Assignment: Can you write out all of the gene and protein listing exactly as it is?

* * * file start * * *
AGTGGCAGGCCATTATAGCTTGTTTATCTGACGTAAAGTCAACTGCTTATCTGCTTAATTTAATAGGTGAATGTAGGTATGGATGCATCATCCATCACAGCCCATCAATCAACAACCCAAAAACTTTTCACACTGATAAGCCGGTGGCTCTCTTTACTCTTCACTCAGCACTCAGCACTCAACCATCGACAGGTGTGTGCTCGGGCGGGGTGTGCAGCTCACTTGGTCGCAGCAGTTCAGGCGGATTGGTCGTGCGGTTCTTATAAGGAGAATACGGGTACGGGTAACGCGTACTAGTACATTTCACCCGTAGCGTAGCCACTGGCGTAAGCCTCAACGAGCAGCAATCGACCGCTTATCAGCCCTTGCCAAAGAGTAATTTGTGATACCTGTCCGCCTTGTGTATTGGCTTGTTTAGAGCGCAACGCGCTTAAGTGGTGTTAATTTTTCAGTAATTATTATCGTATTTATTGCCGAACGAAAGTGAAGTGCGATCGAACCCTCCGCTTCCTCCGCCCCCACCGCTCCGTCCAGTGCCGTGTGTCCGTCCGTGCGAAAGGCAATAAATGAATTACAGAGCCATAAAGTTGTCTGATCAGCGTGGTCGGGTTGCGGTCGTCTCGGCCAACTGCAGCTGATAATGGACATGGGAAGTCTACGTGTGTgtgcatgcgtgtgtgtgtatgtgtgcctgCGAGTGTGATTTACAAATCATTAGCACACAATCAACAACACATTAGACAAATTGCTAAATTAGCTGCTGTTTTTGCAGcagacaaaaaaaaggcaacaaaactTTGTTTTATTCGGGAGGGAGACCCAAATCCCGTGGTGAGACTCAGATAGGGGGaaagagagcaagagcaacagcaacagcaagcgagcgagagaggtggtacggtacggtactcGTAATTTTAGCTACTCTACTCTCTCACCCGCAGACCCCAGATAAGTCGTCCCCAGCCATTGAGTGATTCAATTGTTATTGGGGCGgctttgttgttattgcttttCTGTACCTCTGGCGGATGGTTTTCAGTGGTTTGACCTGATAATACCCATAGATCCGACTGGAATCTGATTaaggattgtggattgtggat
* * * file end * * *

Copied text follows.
AGTGGCAGGCCATTATAGCTTGTTTATCTGACGTAAAGTCAACTGCTTATCTGCTTAATTTAATAGGTGAATGTAGGTATGGATGCATCATCCATCACAGCCCATCAATCAACAACCCAAAAACTTTTCACACTGATAAGCCGGTGGCTCTCTTTACTCTTCACTCAGCACTCAGCACTCAACCATCGACAGGTGTGTGCTCGGGCGGGGTGTGCAGCTCACTTGGTCGCAGCAGTTCAGGCGGATTGGTCGTGCGGTTCTTATAAGGAGAATACGGGTACGGGTAACGCGTACTAGTACATTTCACCCGTAGCGTAGCCACTGGCGTAAGCCTCAACGAGCAGCAATCGACCGCTTATCAGCCCTTGCCAAAGAGTAATTTGTGATACCTGTCCGCCTTGTGTATTGGCTTGTTTAGAGCGCAACGCGCTTAAGTGGTGTTAATTTTTCAGTAATTATTATCGTATTTATTGCCGAACGAAAGTGAAGTGCGATCGAACCCTCCGCTTCCTCCGCCCCCACCGCTCCGTCCAGTGCCGTGTGTCCGTCCGTGCGAAAGGCAATAAATGAATTACAGAGCCATAAAGTTGTCTGATCAGCGTGGTCGGGTTGCGGTCGTCTCGGCCAACTGCAGCTGATAATGGACATGGGAAGTCTACGTGTGTgtgcatgcgtgtgtgtgtatgtgtgcctgCGAGTGTGATTTACAAATCATTAGCACACAATCAACAACACATTAGACAAATTGCTAAATTAGCTGCTGTTTTTGCAGcagacaaaaaaaaggcaacaaaactTTGTTTTATTCGGGAGGGAGACCCAAATCCCGTGGTGAGACTCAGATAGGGGGaaagagagcaagagcaacagcaacagcaagcgagcgagagaggtggtacggtacggtactcGTAATTTTAGCTACTCTACTCTCTCACCCGCAGACCCCAGATAAGTCGTCCCCAGCCATTGAGTGATTCAATTGTTATTGGGGCGgctttgttgttattgcttttCTGTACCTCTGGCGGATGGTTTTCAGTGGTTTGACCTGATAATACCCATAGATCCGACTGGAATCTGATTaaggattgtggattgtggat